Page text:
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Didn't many tzaddikim like the Ramban risk their lives and go through much hardship to go to Eretz Yisroel?

Why don't you believe that the mitzva of living in Eretz Yisroel functionally applies today? Rashi says that "Kol Hador Bechutz Laaretz kimei shein lo elokah ". It is known that the Ramban and many other tzadikim risked their lives and went through much hardship to go to Israel.

Firstly, everyone agrees that Eretz Yisroel is a makom kadosh. The dispute is over whether living there is one of the 613 mitzvos or not. The Ramban holds it is and it applies today. However, even he agrees that it is an optional mitzvah to be fulfilled by individuals only, not by masses of Jews, which would constitute a violation of the oaths. This is made clear by the Rashbash and the Rivash who both explain the Ramban’s opinion, as well as by Reb Shmuel Salant and Reb Moshe Feinstein.

Since even the Ramban agrees that mass immigration is forbidden nowadays, now that we live in an era where the Zionists have violated that command, it could be that anyone going there is part of that mass immigration and thus violating the oath.

The Rambam and Rashi (Parshas Masei) hold there was never such a mitzvah of yishuv eretz yisroel to begin with.

The Megillas Esther learns in the Rambam that it was a temporary mitzvah that applied only during Bayis Rishon and Bayis Sheni and temporary mitzvos are not counted in the 613.

The statement that “kimi shein lo elokah” is a Gemara in Kesubos 110b. Rashi in Shmuel I 26:19 brings it and adds the words “bizman habayis.” Besides, the Haflaah in Kesubos explains that this is not a prohibition to live in chutz laaretz; it is a statement that one’s parnassah and hashpaah in chutz laaretz comes through malachim rather than directly from Hashem.

Rabbi Chaim ben Betzalel, brother of the Maharal, gives another explanation: the Gemara means only if he makes his permanent dwelling in chutz laaretz and has no hope of returning to the Holy Land. Such a person mingles and assimilates with the gentiles, since he plans to live with them permanently. But a Jew who is constantly waiting for the redemption, whose eyes and heart are always on Eretz Yisroel, is definitely not considered like an idol worshipper. And on the contrary, he is considered as if he were standing in the midst of Eretz Yisroel. This is our intent when we face Eretz Yisroel during prayer – that it should be considered as if we were standing there. Any place where such service of Hashem takes place, no matter in what part of the world, is called "the place Hashem will choose." (Sefer Hachaim, Section 5, Chapter 1)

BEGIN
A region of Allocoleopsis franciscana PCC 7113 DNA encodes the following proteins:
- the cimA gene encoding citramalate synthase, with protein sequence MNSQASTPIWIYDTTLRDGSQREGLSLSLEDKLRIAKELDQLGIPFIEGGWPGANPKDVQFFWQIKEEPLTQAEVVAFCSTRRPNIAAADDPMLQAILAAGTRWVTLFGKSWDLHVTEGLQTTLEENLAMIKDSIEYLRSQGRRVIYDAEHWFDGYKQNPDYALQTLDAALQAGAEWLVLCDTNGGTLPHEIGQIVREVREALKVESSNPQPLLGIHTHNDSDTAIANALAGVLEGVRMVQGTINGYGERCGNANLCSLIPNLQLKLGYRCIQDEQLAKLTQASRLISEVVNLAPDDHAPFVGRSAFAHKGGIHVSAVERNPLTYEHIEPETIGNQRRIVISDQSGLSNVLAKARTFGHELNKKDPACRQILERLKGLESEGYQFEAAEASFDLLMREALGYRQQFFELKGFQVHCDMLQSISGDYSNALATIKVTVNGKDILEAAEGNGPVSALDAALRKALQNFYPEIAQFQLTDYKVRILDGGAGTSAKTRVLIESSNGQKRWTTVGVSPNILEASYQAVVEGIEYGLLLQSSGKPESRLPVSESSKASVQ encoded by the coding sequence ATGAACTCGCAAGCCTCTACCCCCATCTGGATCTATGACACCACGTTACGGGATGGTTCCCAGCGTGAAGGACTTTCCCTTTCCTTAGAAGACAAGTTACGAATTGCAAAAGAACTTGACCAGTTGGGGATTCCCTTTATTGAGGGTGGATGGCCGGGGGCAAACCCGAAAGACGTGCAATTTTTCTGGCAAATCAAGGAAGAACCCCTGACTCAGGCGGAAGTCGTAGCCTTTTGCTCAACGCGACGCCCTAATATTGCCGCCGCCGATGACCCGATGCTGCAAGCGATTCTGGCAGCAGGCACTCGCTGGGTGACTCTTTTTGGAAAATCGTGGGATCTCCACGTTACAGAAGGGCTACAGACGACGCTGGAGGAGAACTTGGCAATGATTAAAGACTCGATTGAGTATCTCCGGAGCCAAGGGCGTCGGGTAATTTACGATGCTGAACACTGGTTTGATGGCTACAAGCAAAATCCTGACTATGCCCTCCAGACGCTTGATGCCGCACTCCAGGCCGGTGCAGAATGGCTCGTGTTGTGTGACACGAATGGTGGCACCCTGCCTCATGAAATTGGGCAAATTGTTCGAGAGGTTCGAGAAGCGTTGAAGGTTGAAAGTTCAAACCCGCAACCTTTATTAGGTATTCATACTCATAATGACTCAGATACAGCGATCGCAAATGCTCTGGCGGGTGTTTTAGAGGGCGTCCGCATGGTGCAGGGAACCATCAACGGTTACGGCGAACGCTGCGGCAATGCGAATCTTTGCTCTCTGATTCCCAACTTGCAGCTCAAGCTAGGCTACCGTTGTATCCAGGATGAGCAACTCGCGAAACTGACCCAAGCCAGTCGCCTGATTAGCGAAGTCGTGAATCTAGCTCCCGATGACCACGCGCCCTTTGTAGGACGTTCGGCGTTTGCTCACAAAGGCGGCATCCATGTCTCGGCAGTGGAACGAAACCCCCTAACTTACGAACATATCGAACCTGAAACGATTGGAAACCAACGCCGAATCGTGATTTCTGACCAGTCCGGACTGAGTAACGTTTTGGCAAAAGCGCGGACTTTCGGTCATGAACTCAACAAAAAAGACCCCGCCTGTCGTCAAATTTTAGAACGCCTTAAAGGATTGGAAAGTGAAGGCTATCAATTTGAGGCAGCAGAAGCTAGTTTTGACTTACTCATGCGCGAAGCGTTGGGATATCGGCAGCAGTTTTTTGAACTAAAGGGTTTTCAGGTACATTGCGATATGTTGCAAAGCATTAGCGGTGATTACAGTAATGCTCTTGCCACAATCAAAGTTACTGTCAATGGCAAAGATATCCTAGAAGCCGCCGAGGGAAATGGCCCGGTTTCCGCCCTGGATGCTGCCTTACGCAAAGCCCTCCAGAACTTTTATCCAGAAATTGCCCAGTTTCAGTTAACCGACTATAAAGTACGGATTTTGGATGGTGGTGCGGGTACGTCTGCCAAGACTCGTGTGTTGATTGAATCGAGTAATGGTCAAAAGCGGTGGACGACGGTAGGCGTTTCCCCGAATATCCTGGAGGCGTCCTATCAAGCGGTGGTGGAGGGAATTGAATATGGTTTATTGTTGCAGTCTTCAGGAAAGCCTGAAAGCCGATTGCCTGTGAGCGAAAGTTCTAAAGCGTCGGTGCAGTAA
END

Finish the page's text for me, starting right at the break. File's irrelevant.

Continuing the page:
In short, according to all opinions there is no mitzvah to go there nowadays, and it may even be forbidden.

Furthermore, it is inconsistent to live in Eretz Yisroel and at the same time advocate dismantling the state, if he believes that the alternative – an Arab state – would be dangerous for Jews. Those Satmar Jews who live there are not violating this point because they would want to live there under an Arab state as well.

What about the talmidim of the Baal Shem Tov, who were sent by their Rebbe (the Baal Shem) to live in Israel, as well as talmidim of the Vilna Gaon, that were sent by the Gaon.

Regarding the Gaon and the Baal Shem, Rabbi Meir Arik once pointed out that in those days, it was very difficult to get to Eretz Yisroel and live there. The Gaon and the Baal Shem themselves never made it there, and their talmidim went through many hardships. But today, much less righteous people, as well as wicked people, get to Eretz Yisroel easily and have no trouble. How can that be? He explained that when a real mitzvah is involved, the Satan works to make it harder. But in the era of Zionism, on the contrary the Satan works to get as many Jews as possible to go, because he knows he will gain from it.

The Satmar Rebbe did not say that it is absolutely forbidden for Jews to go to Eretz Yisroel. However, he did say (Vayoel Moshe 2:153) that since there are many nisyonos and pitfalls for a Jew who goes there, it is almost never possible to take the responsibility of advising someone to go.

He says that since heresy is worse than idolatry, and we know that it is forbidden to give even the slightest impression of believing in or supporting idolatry (and one must let himself be killed rather than do this), it is similarly forbidden to do or say anything that would give even the slightest impression of believing in or supporting the heretical Zionist state. Jews who live there encounter opportunities to commit this sin every day, and sometimes every minute of the day. Who then is authority who can take on his shoulders this responsibility of ruling on such a question?

He quotes the words of the Maharam Schick, who writes that if Chazal say that it is forbidden to do something physically dangerous, such as walking under a leaning wall, then certainly it is forbidden to go in a place where there is danger to the soul.